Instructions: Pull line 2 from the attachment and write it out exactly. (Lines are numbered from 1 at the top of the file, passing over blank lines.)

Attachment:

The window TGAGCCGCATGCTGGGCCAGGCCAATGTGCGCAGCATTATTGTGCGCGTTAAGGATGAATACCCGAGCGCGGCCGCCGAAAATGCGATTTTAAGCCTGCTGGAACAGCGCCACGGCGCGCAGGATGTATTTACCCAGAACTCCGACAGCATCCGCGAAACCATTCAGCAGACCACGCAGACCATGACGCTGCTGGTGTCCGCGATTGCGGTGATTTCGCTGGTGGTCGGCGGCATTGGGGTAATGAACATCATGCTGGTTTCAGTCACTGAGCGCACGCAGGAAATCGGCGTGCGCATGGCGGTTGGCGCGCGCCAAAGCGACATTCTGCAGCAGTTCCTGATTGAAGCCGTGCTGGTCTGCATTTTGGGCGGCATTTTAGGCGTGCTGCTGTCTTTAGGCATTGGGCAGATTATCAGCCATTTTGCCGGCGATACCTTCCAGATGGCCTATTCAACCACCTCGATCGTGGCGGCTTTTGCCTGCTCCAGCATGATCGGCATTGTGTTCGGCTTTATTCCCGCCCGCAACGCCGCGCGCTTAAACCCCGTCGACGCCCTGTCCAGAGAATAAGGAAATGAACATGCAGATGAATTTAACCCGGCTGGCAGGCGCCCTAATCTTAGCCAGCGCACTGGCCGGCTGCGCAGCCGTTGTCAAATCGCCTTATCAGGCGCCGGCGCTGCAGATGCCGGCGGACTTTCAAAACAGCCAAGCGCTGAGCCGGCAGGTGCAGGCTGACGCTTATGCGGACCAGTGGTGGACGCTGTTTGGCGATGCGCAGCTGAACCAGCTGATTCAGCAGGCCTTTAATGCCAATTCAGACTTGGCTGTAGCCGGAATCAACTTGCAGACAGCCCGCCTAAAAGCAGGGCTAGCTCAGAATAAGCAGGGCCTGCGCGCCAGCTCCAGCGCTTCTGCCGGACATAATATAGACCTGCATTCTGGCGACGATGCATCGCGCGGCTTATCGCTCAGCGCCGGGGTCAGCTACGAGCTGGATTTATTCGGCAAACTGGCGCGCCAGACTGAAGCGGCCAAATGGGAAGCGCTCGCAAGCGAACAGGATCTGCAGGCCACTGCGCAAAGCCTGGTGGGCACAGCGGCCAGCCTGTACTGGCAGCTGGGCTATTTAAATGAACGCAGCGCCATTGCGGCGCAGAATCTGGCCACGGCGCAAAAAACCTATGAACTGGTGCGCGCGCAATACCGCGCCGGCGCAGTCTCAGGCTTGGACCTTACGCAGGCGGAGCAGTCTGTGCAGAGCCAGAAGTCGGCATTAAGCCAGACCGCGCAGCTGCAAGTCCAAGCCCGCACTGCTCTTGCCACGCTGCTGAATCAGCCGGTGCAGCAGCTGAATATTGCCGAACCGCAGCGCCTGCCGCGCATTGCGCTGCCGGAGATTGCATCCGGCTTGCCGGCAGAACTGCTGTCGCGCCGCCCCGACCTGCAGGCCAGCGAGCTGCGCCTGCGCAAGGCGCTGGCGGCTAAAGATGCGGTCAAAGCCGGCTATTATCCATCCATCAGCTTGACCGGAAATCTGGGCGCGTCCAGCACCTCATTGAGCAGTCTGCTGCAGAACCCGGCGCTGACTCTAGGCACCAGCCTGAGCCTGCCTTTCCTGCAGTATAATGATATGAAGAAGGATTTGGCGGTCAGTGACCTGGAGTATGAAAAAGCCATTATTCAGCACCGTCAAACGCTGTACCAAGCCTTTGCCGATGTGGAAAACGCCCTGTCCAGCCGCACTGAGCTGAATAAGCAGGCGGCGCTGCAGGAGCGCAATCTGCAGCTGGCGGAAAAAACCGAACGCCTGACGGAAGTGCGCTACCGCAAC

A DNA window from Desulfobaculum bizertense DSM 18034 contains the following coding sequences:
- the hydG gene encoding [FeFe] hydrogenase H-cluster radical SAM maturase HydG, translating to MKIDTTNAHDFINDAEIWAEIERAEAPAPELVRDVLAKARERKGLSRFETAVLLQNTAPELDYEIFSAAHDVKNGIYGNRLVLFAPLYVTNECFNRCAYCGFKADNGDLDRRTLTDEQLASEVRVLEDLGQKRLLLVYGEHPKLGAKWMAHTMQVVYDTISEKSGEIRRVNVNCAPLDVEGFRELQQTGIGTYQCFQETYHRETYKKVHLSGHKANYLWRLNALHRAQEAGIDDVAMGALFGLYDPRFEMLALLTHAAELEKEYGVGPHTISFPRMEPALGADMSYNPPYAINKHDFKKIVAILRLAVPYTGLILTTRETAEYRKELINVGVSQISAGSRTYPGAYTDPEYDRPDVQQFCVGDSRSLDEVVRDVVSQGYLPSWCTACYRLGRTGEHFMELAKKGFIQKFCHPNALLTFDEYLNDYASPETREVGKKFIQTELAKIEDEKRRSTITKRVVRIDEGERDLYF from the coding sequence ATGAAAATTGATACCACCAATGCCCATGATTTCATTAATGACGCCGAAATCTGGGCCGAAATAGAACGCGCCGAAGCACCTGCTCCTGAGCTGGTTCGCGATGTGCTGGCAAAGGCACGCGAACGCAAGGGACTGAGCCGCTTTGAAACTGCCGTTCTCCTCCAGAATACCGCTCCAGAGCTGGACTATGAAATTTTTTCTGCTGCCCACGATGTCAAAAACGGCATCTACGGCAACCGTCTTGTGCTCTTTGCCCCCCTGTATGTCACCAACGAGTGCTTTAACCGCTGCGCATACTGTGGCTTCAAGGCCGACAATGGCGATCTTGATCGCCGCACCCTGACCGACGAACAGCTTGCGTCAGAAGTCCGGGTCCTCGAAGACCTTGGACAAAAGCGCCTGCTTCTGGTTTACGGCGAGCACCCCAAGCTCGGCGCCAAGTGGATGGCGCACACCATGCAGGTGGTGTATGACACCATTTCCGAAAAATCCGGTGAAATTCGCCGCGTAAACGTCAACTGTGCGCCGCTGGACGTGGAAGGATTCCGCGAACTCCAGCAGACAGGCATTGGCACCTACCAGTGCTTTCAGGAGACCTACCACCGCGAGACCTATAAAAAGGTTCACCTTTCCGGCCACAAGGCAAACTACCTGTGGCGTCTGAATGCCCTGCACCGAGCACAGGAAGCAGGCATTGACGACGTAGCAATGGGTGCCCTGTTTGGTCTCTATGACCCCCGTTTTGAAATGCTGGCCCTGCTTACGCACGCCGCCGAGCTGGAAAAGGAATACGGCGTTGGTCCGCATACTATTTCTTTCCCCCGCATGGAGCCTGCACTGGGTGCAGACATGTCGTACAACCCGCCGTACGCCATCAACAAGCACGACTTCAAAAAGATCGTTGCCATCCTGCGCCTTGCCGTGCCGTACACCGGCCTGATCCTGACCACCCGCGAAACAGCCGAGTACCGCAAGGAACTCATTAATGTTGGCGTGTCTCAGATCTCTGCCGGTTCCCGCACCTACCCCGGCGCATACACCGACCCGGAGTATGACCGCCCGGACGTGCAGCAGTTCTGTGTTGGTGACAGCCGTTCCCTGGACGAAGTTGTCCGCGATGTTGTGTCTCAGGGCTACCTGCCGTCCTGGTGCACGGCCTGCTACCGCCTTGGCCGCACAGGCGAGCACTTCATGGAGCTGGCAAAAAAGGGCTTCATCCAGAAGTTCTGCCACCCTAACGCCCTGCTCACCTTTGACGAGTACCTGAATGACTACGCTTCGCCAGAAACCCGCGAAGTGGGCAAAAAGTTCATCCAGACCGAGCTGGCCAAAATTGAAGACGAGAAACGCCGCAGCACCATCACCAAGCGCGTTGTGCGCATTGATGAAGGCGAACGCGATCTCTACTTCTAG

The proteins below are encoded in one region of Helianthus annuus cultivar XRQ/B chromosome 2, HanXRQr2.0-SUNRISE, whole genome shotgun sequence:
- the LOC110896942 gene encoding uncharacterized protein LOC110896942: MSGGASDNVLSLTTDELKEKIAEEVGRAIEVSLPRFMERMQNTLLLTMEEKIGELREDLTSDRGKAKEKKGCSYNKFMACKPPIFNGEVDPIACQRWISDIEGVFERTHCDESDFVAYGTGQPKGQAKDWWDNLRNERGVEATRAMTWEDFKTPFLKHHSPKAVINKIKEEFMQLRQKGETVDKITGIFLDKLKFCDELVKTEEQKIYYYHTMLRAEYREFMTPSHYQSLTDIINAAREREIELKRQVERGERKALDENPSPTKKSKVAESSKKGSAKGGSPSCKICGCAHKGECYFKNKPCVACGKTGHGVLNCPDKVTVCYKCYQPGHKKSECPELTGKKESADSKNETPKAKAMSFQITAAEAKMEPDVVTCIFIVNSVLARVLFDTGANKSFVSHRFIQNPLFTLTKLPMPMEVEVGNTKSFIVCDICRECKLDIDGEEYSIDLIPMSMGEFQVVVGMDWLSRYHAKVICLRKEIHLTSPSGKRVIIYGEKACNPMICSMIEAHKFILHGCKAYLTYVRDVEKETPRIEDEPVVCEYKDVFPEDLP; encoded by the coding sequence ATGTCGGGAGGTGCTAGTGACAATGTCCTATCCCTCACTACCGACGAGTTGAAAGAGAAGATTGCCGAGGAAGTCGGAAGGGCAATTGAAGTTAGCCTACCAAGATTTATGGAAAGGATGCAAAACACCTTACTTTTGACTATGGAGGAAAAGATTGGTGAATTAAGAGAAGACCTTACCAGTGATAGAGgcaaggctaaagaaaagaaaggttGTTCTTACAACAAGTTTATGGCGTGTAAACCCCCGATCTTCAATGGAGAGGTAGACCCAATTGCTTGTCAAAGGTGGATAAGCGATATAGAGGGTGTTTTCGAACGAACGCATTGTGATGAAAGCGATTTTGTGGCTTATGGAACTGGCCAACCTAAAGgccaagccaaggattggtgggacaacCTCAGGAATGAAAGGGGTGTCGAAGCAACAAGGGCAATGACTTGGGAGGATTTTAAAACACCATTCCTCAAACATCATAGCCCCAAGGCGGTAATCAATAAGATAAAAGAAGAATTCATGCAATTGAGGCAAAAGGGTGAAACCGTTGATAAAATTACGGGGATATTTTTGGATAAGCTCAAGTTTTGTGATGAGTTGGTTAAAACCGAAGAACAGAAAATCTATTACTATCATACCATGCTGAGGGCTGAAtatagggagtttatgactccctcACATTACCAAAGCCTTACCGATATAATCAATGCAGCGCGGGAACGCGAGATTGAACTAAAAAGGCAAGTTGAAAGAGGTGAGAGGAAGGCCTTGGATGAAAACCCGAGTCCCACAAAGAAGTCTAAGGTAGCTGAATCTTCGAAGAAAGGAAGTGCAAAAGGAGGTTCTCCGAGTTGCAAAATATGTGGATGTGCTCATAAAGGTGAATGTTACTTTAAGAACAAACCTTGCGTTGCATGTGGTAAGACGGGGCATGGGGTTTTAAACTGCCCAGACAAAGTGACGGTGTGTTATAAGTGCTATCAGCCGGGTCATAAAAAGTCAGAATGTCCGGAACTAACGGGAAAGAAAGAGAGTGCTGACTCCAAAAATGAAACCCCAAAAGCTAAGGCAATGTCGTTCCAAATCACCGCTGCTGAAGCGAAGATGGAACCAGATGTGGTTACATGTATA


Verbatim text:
A DNA window from Desulfobaculum bizertense DSM 18034 contains the following coding sequences: